12. 12. <ul><li>Composting (pre and post) </li></ul><ul><li>Biodegradable containers </li></ul><ul><li>Marketing collaterals- recycled paper & soy inks, transition to web only </li></ul><ul><li>Aggressive recycling </li></ul><ul><li>Biodegradable cleaning supplies </li></ul><ul><li>“ Natural” items in retail & online grocery </li></ul><ul><li>Bio-diesel-Blu Sky </li></ul><ul><li>Fair trade as a minimum standard </li></ul><ul><li>Donate food to local shelters </li></ul><ul><li>Eat the World/Save the Earth (peer-to-peer food waste education) </li></ul><ul><li>Made-in-USA uniforms </li></ul><ul><li>Living wage </li></ul><ul><li>WorkFit </li></ul>Other Socially Responsible Practices
    13. 13. Five Years of Results <ul><li>Revenue - 24mm to 46+ mm </li></ul><ul><li>Meals served-1.9 mm to 5 mm </li></ul><ul><li>Optional meal plans-399 to 2,366 </li></ul><ul><li>No full service catering to 2mm in sales this fiscal year </li></ul><ul><li>Customer satisfaction risen by 30%(NACUFS) </li></ul><ul><li>5 th most popular web site at UCB </li></ul><ul><li>Ivy Award!! </li></ul>
    14. 14. Thank you!
    15. 15. Bowdoin College Brunswick, Maine
    16. 16. Sustainable Commitment
    17. 17. Student Involvement
    18. 18. Collaborative Effort
    19. 19. Positive Attitude
    20. 20. Sustainable Results
    21. 21. <ul><li>From Construction to Operations </li></ul><ul><li>GOING GREEN </li></ul><ul><li>ONE STEP </li></ul><ul><li>AT A TIME! </li></ul>
    22. 22. <ul><li>Private, highly selective liberal arts university </li></ul><ul><li>Ranked one of the best liberal arts universities in the nation by U.S. News & World Report </li></ul><ul><li>2,795 undergraduate students (51 percent women, 12 percent underrepresented minorities) </li></ul><ul><li>653 master’s and professional students (excluding the School of Continuing Studies) </li></ul><ul><li>635 part-time and 242 full-time continuing studies students </li></ul>UNIVERSITY OF RICHMOND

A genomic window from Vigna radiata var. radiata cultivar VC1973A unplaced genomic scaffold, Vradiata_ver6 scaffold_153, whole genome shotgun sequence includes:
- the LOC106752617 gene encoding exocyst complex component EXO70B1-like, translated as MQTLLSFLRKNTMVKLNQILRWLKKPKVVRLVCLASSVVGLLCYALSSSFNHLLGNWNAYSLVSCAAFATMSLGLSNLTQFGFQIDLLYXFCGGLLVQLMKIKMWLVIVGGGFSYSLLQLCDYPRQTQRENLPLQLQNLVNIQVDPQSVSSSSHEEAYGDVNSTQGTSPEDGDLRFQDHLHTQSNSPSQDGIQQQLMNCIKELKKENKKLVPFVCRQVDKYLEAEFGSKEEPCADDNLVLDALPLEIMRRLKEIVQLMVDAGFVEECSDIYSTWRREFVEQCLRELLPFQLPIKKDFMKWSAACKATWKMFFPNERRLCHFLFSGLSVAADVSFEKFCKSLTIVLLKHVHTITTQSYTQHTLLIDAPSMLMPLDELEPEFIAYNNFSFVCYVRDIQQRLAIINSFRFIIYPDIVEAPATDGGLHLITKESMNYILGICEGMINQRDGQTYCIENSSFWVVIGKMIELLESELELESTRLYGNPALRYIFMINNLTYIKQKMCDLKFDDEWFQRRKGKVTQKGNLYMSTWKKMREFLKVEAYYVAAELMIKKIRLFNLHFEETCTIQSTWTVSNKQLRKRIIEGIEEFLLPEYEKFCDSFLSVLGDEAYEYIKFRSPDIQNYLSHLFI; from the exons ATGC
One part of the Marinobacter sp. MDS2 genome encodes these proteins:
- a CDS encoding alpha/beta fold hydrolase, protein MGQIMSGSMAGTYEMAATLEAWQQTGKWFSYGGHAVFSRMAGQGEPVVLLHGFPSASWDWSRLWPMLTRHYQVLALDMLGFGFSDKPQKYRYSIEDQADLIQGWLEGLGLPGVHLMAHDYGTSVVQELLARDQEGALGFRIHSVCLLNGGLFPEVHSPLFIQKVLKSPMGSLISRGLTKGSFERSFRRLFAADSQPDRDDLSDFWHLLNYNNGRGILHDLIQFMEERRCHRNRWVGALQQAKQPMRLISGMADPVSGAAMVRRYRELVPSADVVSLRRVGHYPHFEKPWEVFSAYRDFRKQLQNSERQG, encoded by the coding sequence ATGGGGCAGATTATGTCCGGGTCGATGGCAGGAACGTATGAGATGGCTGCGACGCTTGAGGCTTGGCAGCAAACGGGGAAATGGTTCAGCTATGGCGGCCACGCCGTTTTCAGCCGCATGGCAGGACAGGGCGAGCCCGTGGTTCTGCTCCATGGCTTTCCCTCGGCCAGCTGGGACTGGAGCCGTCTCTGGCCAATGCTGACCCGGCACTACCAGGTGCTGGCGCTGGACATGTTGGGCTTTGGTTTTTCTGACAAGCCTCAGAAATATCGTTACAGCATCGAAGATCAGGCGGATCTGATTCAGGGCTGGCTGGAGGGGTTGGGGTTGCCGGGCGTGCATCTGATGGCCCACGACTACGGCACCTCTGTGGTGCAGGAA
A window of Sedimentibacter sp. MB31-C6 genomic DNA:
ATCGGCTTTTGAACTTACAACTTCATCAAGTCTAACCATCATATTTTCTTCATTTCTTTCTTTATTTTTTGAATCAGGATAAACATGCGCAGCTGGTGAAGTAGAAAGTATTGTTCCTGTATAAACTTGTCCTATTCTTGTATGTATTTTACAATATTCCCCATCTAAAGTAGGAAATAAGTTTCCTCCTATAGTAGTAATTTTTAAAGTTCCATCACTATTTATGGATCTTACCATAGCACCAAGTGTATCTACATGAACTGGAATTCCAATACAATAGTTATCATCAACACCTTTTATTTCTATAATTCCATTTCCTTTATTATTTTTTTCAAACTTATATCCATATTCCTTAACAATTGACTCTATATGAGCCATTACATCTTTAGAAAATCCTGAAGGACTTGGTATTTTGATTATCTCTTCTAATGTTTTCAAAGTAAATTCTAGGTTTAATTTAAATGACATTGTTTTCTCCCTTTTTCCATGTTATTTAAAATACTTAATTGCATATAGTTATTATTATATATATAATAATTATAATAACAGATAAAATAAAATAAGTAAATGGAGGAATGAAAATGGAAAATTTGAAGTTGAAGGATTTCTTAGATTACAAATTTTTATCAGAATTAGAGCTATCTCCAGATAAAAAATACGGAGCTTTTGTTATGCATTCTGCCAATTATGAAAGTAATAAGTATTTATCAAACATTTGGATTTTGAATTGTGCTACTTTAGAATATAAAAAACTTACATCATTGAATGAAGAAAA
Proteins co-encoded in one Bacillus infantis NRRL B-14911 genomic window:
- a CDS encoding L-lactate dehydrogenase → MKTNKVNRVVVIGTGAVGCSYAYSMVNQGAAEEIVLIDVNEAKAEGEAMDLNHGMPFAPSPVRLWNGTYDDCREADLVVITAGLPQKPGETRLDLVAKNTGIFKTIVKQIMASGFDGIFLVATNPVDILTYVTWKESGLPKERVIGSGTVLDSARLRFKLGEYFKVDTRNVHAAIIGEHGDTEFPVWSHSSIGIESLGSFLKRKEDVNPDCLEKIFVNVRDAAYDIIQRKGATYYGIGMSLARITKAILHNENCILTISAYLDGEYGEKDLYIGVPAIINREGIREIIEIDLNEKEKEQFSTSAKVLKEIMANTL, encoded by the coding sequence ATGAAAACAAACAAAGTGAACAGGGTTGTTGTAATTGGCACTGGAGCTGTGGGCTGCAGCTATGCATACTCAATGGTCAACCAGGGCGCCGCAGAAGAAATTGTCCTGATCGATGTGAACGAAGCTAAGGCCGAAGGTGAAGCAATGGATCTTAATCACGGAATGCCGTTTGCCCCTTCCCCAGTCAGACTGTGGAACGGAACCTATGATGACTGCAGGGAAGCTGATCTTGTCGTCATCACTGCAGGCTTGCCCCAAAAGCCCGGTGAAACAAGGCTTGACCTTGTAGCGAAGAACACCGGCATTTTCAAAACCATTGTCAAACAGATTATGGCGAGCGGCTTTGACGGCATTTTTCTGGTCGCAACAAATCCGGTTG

23. 23. UR Dining Services <ul><li>Self-operated </li></ul><ul><li>Total annual revenue: Approximately $11 million </li></ul><ul><li>Meal plan holders: 2,673 </li></ul><ul><li>Residential & retail dining plus catering and conference services </li></ul>
    24. 24. Heilman Center Goals <ul><li>Contemporary design, Leeds certification eligible </li></ul><ul><li>Maximum open space </li></ul><ul><li>Centralized catering production </li></ul><ul><li>Energy efficient, state of the art equipment </li></ul><ul><li>LCD menu screens </li></ul><ul><li>Display, real-time food preparation </li></ul><ul><li>Combination served and self- serve </li></ul><ul><li>C-Store expansion, Admin Offices & Post Office </li></ul>
    25. 26. Heilman’s Green Design Features
    26. 27. The Intelli-Hood® System
    27. 35. University of Richmond Dining Services Sustainability Position <ul><li>T he National Round Table on the Environment and the Economy (NRTEE) defines sustainability as “principles that seek to establish a dynamic balance between economic, environmental and social priorities, and to improve or maintain human and ecosystem well-being together, both now and into the long-term, locally and globally.” </li></ul><ul><li>University Dining Services Mission Statement </li></ul><ul><li>University of Richmond Dining Services is committed to providing each and every individual with exemplary service, outstanding quality food, with passion and commitment to excellence . </li></ul><ul><li>In keeping with our mission, we are committed to our community and to the environment. </li></ul><ul><li>We strive to discourage unnecessary waste and to efficiently use resources </li></ul>
    28. 39. GREEN PROGRAMMING No Tray for a Day- April 22
    29. 40. Sustainability & Food Purchasing Tagan Engel, YSFP Rafi Taherian, YUDS
    30. 41. Our Setting <ul><li>Founded in 1701 as the Collegiate School; it moved to New Haven in 1716 and was renamed Yale College in 1718. </li></ul><ul><li>An urban campus of 310 acres directly in downtown New Haven, a city of over 130,000. </li></ul><ul><li>Yale University is composed of: </li></ul><ul><ul><li>Yale College, </li></ul></ul><ul><ul><li>The Graduate School of Arts & Sciences </li></ul></ul><ul><ul><li>13 professional schools. </li></ul></ul>